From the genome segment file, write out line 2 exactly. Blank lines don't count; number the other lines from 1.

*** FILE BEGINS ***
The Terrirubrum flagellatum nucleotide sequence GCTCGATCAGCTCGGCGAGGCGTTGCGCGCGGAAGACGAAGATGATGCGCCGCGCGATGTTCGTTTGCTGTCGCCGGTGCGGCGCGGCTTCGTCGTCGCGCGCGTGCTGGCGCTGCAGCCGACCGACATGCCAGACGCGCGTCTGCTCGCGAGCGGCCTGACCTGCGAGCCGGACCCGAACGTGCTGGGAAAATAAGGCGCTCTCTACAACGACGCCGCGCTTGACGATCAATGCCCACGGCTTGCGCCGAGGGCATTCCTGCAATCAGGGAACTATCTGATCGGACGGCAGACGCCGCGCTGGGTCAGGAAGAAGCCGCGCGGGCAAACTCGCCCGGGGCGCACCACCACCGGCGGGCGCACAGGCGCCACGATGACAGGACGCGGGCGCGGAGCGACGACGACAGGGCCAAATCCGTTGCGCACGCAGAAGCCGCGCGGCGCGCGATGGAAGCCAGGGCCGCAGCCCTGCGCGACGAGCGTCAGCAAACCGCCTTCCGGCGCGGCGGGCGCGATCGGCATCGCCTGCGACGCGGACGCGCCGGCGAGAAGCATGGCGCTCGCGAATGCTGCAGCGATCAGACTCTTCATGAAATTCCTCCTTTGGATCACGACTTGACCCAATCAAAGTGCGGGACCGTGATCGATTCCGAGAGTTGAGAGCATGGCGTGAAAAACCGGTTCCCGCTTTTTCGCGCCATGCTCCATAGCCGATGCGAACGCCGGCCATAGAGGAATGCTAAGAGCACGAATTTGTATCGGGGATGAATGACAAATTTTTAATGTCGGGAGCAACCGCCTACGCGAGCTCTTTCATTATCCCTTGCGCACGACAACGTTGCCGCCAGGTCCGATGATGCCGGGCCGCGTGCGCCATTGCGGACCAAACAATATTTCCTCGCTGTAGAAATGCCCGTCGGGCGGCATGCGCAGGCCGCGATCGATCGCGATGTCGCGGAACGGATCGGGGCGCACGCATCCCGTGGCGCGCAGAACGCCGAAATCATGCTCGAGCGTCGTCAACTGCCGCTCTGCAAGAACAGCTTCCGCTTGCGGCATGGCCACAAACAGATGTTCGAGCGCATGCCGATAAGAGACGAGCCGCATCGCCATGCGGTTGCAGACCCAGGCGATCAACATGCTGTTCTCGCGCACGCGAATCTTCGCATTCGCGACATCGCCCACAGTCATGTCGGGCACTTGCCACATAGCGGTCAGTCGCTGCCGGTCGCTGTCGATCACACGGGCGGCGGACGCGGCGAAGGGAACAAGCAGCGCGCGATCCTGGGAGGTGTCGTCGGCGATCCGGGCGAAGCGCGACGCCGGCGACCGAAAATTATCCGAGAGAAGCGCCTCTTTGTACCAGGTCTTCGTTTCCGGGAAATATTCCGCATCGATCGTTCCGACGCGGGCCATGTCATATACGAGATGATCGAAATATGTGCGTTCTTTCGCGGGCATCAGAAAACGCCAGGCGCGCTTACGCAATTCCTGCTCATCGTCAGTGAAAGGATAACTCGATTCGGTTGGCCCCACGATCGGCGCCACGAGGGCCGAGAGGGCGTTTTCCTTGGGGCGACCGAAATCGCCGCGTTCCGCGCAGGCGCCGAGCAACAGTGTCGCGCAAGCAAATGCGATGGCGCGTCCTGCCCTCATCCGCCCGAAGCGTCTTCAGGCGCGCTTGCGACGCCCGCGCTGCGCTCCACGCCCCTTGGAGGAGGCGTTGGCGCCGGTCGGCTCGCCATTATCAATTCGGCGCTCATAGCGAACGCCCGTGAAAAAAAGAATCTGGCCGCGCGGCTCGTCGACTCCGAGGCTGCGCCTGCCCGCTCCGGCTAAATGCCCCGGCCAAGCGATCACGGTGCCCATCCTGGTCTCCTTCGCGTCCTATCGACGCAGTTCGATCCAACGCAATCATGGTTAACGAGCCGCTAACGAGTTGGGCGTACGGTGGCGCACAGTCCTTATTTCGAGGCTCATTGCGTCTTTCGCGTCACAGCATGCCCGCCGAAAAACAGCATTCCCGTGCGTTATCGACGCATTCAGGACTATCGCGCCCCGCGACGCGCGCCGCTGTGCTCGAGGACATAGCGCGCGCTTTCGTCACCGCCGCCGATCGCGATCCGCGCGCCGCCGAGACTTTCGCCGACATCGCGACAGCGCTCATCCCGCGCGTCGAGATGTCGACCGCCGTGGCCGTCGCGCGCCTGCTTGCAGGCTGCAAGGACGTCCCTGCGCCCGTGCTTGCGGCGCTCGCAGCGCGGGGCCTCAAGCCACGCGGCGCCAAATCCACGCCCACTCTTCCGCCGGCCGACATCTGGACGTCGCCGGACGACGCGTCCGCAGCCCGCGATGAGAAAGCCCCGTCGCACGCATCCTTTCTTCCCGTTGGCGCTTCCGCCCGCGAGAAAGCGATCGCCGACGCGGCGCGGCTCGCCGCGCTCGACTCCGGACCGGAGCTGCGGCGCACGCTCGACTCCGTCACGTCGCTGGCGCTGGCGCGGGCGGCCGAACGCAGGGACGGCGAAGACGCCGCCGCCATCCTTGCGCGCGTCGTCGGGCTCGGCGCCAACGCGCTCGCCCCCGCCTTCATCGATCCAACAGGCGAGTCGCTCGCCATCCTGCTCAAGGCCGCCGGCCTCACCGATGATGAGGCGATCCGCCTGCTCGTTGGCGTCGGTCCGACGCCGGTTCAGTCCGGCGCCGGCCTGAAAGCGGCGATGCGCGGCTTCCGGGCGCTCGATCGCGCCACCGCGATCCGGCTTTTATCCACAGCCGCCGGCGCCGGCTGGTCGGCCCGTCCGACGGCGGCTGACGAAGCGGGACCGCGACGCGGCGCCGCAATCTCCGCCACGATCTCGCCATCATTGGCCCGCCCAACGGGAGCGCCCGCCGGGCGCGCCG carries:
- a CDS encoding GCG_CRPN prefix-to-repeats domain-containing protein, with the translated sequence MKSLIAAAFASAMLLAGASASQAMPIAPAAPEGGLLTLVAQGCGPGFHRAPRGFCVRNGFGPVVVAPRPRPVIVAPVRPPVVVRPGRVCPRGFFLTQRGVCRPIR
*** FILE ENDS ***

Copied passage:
- a CDS encoding GCG_CRPN prefix-to-repeats domain-containing protein, with the translated sequence MKSLIAAAFASAMLLAGASASQAMPIAPAAPEGGLLTLVAQGCGPGFHRAPRGFCVRNGFGPVVVAPRPRPVIVAPVRPPVVVRPGRVCPRGFFLTQRGVCRPIR